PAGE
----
Over the past few months there have been many forum posts, comments and chat conversations around this topic and whilst I don’t believe there is a “one size fits all” solution, it is perhaps worthwhile to look at some of the issues involved. I do not profess to be an expert and my situation is different from many who may read this article. I am blessed with a totally supportive and encouraging spouse. I am a part time crossdresser who has no intention of transitioning. I came to crossdressing late (in my 50s) and never had to “come out” to my spouse as she was fully involved from day one.
This article is written from the perspective of a MTF crossdresser with a genetic female SO, although I suspect many of the issues are the same for transgender people and their significant others. The feelings of anxiety and fear of reaction / rejection by the significant other on the part of the crossdresser are reasonably well known and have been expressed here on numerous occasions. So initially I want to look at this situation from the other perspective, from that of the allegedly aggrieved party. This analysis may not be complete and every situation is unique, however, when planning to “come out” to a partner, these matters should, as a minimum, be considered and relevant, honest responses prepared.
From the wife’s (girlfriend, spouse, partner etc.) point of view, one of the first emotions to surface when confronted with this information is SHOCK… (WTF? Am I really hearing this? This can’t be true. It must be a bad dream.) This reaction can be mitigated somewhat by picking an appropriate time & place for the revelation, but make no mistake, the news is SHOCKING to the recipient. The challenge at this point is to keep both parties calm and focussed enough so that they actually hear what comes next. Many don’t and the plan, whatever that may be, for the next phase is largely irrelevant in such cases.
SHOCK is often quickly followed by a feeling of BETRAYAL… (How long has this been going on? Why am I only hearing this now? What other secrets are you keeping from me? If you really loved me, you would have confided in me a long time ago.) This last statement is particularly powerful and not at all uncommon and yet the crossdresser feels somewhat vindicated for keeping it hidden by the current reaction (I knew you would react like this, that’s why I didn’t tell you).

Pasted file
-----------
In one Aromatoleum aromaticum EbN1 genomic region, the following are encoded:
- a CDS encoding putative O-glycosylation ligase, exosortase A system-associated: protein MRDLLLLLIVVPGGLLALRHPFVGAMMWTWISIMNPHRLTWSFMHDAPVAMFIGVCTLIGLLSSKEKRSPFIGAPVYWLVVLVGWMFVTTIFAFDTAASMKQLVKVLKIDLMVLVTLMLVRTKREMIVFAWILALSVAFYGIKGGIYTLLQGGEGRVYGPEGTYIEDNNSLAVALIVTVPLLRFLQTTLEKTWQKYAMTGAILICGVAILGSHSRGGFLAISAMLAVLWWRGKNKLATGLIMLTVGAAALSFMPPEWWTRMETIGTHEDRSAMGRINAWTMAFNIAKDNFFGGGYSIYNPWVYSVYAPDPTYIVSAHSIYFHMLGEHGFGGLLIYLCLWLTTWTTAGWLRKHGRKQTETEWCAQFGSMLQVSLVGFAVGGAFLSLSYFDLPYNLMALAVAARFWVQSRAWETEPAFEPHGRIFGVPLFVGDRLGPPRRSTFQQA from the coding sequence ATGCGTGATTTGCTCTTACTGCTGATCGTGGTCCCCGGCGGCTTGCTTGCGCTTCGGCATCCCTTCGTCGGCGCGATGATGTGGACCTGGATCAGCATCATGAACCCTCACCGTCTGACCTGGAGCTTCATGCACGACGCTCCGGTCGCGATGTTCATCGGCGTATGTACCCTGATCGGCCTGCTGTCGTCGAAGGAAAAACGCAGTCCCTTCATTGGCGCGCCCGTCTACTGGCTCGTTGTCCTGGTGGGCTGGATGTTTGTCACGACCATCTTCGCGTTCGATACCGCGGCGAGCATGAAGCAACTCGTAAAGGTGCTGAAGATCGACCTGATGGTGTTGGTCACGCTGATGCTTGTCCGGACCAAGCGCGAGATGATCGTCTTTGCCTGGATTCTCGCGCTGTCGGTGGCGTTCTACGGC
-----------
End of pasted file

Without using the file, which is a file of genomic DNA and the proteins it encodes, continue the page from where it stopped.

SHOCK & BETRAYAL combine and are often expressed as ANGER. As the volume coming from the mouth increases so the listening capacity at the ears decreases, on both sides. If the couple can get beyond the SHOCK, BETRAYAL and ANGER, then the opportunity for dialogue exists and there is a chance that the spouse will gain some understanding of what drives their partner to behave in such a way that is so contrary to all their previous knowledge.
During the conversations that follow a plethora of emotions will be encountered and endless questions arise, all of which must be addressed. Chief amongst these is BEWILDERMENT (Why are you doing this? Why are you doing this now? Why are you doing this to me? How do you think this could ever work? Are you crazy? Are you suffering a psychiatric disorder? Is there a cure?) There will be many more questions, some seemingly not particularly relevant, but all need to be answered, frankly and in earnest if the partner is to come to acceptance. Remember, most crossdressers have been preparing for this moment, one way or another for years if not decades. They have no doubt played various scenarios out mentally a multitude of times. The spouse, on the other hand, in many cases has had no warning that this was coming and therefore no time to prepare. They are often simply overwhelmed.
Coupled with BEWILDERMENT will be FEAR. (Are you going to become a woman? Where is my Man? What is the future? Do you expect me to become a lesbian?). Often questions will be repeated seemingly endlessly as the SO attempts to reconcile what she is hearing and the crossdresser may well become frustrated at having to repeat themselves. Nevertheless, it is important to continue the dialogue in a calm and sensitive manner. Even if all these issues can be addressed there is no guarantee that the significant other will become supportive or even accepting, but the crossdresser will at least have the opportunity to put their case and be heard. If, on the other hand, she gains some understanding and is prepared to be accepting, she may well come to appreciate some of the real benefits of having a crossdresser as a partner. This will be looked at in detail in another article: Benefits of having a cross-dressing partner
It often happens that both parties report that they feel closer as a couple after the crossdresser come out and they work through the issues. With care, honesty, and an understanding that this is traumatic for the partner, hopefully a successful conclusion can be reached.Tags: coming out crossdressing partners significant other crossdress